Following congressional subcommittee hearings, proposals and appropriation requests for national fallout shelter construction were repeatedly submitted to Congress and the Executive branch but were consistently refused. The Eisenhower administration was unequivocally opposed to a federal fallout shelter program. Eisenhower believed that the estimated costs, which ranged from the tens-of-billions to hundreds-of-billion dollars, would be more effectively spent elsewhere in the defense program. Eisenhower was also concerned that taken to its logical conclusion, the construction of a federal shelter system could lead to the creation of a “garrison state” in which democratic civilian society would find its civil (and physical) liberties overtaken by the military-industrial complex. In 1958, the OCDM (the Office of Civil Defense Mobilization) definitively stated that there would be “no massive federally financed shelter construction program,” instead offering a “national shelter plan” of government “stimulation” and “guidance” of private shelter construction by citizens.

Brochure on white paper with green and black text and illustration
Facts About Fallout Protection, pamphlet produced by Office of Civil Defense Mobilization (OCDM), 1958.

NPS/MIMI 2863

Civil Defense during the Eisenhower administration amounted to the production of publications, posters, and films by the OCDM encouraging fallout shelter construction by private citizens. The booklet Fallout Protection and the accompanying manual of shelter designs The Family Fallout Shelter described the spread of fallout after a detonation and the shielding effects of concrete and earth, noting that “most of those beyond the range of blast and heat will survive if they have adequate protection from fallout.”

Despite the OCDM’s repeated recommendations, the Eisenhower administration would not support public shelter construction. The OCDM did develop a guide for use in surveying, evaluating, and converting existing buildings for use as public shelters, noting that “The Federal Government is aiding local Governments in several places to survey residential, commercial, and industrial buildings to determine what fallout protection they would provide, and for how many people.” The agency’s Fallout Shelter Surveys manual contained methodology allowing architects and engineers to collect data on a building’s fallout shielding potential based on its materials and configuration on provided forms, calculating radioactivity infiltration from the roof, ground, and apertures. The guide gave suggestions for making improvements to increase shielding capacity of existing structures (increasing mass thickness of walls, roof, and floors, putting up baffle walls at entranceways, and filling in windows) and introduced technical architectural standards for fallout protection in new construction. Although this survey and evaluation methodology was not widely used by the Eisenhower administration who focused instead on encouraging private shelter construction, it would be incorporated into the Kennedy administration’s National Fallout Shelter Survey and Marking Program from late 1961 onwards, as it turned its focus towards the establishment of communal shelters in preexisting buildings.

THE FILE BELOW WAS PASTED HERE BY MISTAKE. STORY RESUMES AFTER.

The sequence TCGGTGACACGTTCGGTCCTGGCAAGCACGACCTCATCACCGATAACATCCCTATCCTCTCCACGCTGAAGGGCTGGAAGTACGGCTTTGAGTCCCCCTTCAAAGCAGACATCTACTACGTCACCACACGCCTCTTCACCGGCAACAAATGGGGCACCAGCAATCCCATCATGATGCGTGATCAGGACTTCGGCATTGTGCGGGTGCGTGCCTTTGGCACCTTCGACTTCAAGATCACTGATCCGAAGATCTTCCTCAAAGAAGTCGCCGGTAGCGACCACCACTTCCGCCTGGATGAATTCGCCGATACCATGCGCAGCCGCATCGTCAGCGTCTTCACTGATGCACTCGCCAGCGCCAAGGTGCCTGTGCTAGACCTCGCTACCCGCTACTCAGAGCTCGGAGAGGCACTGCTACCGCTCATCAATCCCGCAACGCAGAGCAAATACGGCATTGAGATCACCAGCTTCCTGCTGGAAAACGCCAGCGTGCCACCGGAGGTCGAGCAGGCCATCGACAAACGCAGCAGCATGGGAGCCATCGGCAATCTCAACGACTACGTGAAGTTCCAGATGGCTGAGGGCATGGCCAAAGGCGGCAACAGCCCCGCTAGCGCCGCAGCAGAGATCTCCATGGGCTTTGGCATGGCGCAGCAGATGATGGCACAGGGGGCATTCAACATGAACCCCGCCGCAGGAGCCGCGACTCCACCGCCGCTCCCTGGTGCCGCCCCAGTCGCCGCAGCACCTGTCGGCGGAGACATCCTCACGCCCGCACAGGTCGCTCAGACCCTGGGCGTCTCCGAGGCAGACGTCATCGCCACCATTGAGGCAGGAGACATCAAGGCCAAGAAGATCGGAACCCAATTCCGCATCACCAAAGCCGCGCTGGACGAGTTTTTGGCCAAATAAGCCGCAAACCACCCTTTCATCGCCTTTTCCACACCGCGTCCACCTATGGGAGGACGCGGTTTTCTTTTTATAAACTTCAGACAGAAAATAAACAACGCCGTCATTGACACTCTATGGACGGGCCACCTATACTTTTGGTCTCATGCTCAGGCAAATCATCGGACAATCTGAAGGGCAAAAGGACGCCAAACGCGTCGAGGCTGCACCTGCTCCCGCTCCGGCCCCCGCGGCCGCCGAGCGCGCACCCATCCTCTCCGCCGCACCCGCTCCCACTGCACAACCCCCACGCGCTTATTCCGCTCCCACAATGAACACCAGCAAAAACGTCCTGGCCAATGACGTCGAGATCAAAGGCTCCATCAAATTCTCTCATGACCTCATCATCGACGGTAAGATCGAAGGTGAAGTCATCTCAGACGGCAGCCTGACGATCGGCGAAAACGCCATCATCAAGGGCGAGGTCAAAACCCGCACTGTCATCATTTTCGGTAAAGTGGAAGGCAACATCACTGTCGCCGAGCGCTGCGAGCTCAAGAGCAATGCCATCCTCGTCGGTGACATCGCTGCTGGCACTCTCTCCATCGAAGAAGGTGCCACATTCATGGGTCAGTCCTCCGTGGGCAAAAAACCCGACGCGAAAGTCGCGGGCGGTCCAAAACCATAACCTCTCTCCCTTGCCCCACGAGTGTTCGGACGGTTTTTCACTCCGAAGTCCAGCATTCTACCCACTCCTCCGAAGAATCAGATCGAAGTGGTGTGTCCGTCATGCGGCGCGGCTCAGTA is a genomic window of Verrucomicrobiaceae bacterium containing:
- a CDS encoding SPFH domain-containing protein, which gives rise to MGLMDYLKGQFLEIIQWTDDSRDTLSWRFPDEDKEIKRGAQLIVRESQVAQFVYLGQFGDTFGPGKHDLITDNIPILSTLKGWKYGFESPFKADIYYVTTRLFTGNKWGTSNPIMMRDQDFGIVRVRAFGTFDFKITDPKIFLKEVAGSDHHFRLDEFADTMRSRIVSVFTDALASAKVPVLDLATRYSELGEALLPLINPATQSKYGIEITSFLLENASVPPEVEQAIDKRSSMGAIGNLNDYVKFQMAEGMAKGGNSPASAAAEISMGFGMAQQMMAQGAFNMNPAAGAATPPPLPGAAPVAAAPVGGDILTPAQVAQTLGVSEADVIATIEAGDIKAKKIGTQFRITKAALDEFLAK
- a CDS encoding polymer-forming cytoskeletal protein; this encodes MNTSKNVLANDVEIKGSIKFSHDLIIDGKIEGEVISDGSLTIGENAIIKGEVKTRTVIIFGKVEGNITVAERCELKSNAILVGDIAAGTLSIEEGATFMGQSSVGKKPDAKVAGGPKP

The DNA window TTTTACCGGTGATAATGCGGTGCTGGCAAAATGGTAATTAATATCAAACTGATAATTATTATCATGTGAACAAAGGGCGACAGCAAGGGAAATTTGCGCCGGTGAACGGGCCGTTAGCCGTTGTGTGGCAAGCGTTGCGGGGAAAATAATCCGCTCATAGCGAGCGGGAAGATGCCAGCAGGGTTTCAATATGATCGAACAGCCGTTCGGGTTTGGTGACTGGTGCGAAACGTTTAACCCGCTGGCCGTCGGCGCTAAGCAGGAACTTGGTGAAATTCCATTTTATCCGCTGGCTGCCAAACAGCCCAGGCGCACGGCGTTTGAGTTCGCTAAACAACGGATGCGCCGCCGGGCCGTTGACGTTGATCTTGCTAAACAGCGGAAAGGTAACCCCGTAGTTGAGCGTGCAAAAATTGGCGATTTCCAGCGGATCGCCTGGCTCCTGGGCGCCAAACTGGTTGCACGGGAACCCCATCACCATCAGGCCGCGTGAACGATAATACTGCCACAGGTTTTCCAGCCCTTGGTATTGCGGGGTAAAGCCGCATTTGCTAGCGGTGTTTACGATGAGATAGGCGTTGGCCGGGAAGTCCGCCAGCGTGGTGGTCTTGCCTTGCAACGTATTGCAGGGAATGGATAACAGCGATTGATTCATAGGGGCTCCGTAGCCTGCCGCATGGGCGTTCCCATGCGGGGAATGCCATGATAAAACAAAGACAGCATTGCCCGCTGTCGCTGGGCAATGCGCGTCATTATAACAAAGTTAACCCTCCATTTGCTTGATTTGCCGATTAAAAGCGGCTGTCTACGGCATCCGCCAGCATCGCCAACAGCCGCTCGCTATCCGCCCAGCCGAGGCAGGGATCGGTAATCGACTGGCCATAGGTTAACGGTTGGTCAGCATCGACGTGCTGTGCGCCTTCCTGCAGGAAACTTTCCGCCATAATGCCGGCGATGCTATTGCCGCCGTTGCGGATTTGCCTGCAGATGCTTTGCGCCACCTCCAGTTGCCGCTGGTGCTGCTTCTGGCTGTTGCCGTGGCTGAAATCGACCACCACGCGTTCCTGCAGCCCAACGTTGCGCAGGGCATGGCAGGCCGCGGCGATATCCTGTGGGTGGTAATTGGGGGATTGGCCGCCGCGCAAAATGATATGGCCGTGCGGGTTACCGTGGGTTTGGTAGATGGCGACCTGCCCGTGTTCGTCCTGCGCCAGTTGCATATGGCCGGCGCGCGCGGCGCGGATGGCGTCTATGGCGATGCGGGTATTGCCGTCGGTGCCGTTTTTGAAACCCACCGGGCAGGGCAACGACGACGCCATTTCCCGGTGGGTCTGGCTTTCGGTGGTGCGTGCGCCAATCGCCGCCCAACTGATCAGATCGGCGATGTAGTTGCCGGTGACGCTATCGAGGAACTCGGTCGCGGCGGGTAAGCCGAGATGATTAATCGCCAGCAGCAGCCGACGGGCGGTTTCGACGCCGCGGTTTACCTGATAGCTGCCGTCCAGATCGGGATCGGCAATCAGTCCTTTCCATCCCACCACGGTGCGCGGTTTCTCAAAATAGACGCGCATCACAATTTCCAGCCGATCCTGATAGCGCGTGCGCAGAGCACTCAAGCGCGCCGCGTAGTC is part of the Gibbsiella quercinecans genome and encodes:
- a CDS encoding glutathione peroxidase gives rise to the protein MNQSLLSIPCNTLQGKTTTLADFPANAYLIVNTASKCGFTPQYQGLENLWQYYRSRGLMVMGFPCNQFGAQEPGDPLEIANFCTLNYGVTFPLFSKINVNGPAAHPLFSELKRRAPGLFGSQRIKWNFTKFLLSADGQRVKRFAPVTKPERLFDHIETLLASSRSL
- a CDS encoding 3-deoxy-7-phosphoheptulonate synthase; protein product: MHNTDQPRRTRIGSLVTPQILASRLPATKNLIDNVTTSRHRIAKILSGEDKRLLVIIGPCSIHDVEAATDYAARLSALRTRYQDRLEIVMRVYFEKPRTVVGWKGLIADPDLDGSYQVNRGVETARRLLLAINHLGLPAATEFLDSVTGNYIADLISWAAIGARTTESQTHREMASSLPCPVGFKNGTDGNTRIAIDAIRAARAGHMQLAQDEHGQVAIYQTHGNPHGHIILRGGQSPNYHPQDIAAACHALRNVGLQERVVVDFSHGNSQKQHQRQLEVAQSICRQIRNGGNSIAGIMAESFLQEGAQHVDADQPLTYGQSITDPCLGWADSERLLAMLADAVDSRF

This text adapted from: Historic Structure Report: Mansion and Belvedere Nuclear Bombmb Shelters. Marsh-Billings-Rockefeller National Historical Park, Woodstock, VT. Written by Naomi Kroll Hassebroek, September 2018.

Last updated: October 20, 2020